The Art of the Free Throw
NBA players, coaches, sports psychologists explain how to master the shot.
by Kyle Stack / @KyleStack
Many team offensive statistics are lower this NBA season than in past campaigns, and free throw shooting is no different. The League is shooting 74.7 percent from the charity stripe, on average, which is more than two full points lower than last season’s 76.9 percent mark.
If that 74.7 figure holds steady, then the 2011-12 regular season campaign will finish with the League’s lowest average free throw percentage since ’05-06, when it was 74.5. This is all to point out that the free throw is a more complicated shot than it appears, particularly if a player develops shoddy mechanics or doesn’t concentrate. SLAMonline spoke with numerous NBA players, sports psychologists and free throw coaches to break it down.
A variety of factors may contribute to a player making or missing a shot. William Wiener, a New York City-based sports psychologist in private practice, has said that the five NBA players he’s consulted during the past five years have brought forth a litany of reasons for their free throw line struggles.
“They’ve brought up nerves, anxiety, choking, tensing up at the line,” Wiener said. “When a game is on the line, some players report that to be a very stressful time.”
A pair of recent independent studies have affirmed that NBA players shoot worse from the free throw line late in games.
The more recent of the two, published in the June 2011 edition of the Journal of Sports Economics, found that NBA players, on average, shoot 6-9 percentage points worse than normal from the line when their team was down one or two points with 15 seconds or less left in the game.
The report, researched by two economic professors from Oregon State University and Brigham Young University and a economic graduate student from Oregon State, represented data from the ’02-03 through the ’09-10 NBA seasons. Conversely, they discovered that choking did not take place in the last 15 seconds of a game when the scored is tied. There was also no significant increase in choking during the playoffs. (Read here: Performance Under Pressure in the NBA)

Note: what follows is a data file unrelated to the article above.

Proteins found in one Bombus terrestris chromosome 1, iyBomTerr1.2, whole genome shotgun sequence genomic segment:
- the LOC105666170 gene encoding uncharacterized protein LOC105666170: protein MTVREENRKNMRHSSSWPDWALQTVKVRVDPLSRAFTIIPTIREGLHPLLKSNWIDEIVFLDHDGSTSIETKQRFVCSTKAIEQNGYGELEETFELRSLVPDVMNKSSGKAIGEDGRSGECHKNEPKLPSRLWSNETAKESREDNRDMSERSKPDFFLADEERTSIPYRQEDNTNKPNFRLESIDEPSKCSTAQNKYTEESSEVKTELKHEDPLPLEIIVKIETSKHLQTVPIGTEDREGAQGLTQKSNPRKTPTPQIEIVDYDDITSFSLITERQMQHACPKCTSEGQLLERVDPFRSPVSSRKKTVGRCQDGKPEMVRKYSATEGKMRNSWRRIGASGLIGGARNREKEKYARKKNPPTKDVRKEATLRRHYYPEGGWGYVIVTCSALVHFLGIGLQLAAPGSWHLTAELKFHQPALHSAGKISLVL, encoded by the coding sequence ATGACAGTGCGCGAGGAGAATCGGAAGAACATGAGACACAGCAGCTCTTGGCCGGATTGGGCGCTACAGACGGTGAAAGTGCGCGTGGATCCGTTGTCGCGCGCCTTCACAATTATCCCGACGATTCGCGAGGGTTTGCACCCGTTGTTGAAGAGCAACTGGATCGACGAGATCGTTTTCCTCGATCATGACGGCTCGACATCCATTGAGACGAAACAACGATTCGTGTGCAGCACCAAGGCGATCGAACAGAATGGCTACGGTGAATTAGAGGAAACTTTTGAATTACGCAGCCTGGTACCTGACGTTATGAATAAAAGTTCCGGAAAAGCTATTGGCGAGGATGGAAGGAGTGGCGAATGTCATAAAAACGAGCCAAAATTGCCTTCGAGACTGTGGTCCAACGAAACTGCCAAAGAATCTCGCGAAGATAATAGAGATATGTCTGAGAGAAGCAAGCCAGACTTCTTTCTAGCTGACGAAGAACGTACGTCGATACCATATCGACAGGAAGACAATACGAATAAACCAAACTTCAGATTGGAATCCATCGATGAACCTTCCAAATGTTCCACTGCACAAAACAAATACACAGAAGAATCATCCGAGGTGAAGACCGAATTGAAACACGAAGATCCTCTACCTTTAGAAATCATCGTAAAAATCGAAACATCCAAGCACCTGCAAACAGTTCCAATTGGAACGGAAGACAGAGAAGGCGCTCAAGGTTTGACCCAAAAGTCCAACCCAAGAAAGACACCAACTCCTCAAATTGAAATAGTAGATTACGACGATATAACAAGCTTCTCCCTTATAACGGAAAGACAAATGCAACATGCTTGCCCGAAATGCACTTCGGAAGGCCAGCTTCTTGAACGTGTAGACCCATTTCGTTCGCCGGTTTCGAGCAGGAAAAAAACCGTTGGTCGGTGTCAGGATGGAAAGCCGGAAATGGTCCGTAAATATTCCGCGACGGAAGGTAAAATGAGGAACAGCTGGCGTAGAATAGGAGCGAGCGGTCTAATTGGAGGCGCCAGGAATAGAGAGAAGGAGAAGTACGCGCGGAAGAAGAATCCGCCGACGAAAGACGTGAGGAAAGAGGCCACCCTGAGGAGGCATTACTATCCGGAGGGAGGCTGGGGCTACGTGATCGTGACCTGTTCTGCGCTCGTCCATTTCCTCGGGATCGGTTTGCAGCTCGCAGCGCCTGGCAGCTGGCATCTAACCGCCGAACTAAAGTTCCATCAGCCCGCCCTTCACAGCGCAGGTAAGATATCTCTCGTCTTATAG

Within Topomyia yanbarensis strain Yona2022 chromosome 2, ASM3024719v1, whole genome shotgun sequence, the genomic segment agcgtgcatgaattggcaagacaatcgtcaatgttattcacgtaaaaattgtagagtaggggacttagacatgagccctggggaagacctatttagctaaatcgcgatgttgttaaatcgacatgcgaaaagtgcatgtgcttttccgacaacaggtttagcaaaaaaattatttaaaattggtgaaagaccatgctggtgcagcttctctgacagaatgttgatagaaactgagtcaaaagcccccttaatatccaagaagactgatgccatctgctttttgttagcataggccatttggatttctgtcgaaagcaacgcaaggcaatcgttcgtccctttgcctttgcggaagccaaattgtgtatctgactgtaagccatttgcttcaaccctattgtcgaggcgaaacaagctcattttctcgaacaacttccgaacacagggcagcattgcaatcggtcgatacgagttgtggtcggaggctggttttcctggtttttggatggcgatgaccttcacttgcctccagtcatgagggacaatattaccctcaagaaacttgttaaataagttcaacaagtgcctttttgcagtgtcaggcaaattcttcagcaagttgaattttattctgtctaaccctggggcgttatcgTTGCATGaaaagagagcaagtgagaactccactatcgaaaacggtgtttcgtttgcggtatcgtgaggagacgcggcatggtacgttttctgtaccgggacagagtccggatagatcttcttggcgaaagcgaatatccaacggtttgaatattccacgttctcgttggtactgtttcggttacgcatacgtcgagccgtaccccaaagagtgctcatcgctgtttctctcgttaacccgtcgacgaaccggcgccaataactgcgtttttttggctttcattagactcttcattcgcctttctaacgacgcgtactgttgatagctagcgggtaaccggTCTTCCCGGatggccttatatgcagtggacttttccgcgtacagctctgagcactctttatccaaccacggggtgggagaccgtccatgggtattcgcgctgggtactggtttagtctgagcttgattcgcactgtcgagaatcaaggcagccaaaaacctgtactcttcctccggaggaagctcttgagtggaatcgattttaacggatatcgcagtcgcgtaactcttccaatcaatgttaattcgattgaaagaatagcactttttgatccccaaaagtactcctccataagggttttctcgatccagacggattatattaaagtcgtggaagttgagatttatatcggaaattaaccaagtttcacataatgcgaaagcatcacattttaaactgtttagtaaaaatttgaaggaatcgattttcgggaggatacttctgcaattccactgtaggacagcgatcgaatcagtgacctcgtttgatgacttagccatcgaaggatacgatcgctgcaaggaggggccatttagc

A second report, filed in the April 2009 issue of The International Journal of Creativity and Problem Solving, found that NBA players made free throws at a declining rate when their team was leading or trailing by a point in the final minute of games. Players shot better than expected when the score was tied in the final minute, as researched by three psychology professors from the University of Texas.
The professors studied every free throw shot by players in the final minute of games when the score differential between teams was within five points—regular season and Playoffs—during the ’03-04 through ’05-06 seasons. (Read here: Choking and Excelling at the Free Throw Line)
The reasons for players experiencing anxiety, tension or other negative emotions run from the obvious (big crowds) to the subtle (break in game rhythm). The latter is overlooked since most NBA players have participated in the sport for the majority of their lives before entering the League. One would expect that they’ve adjusted to the flow of the game. Yet Wiener said players he’s consulted with have reported to him that trips to the free throw line disrupt their rhythm.
“It’s sort of like a field goal attempt or a soccer penalty shot,” Wiener said of the nature of stopping a game for a scoring opportunity.
Wiener also noted that big crowds can be disconcerting to players. The 10 active NBA players SLAMonline talked to for this story dismissed the notion of them being affected by crowds, which often range from 10,000 to 20,000 per game. Still, Wiener said one unnamed player couldn’t handle it.
“I worked with one NBA player who was very distracted by the fans,” Wiener said. “What we did is played tapes over and over again of fans wreaking havoc and shouting all kinds of things and creating visual distractions. He would have to relax with those distractions going on. It was unnerving him and the research on those free throw percentages beared that out.”
When asked about being potentially distracted by fans while attempting a free throw, Golden State Warriors guard Nate Robinson responded with barely a shrug and an acknowledgement that he notices the crowd.
“I don’t hear it,” said Robinson, who is a 80 percent career free throw shooter. “I just shoot it. That’s when I focus and just blank out everything.”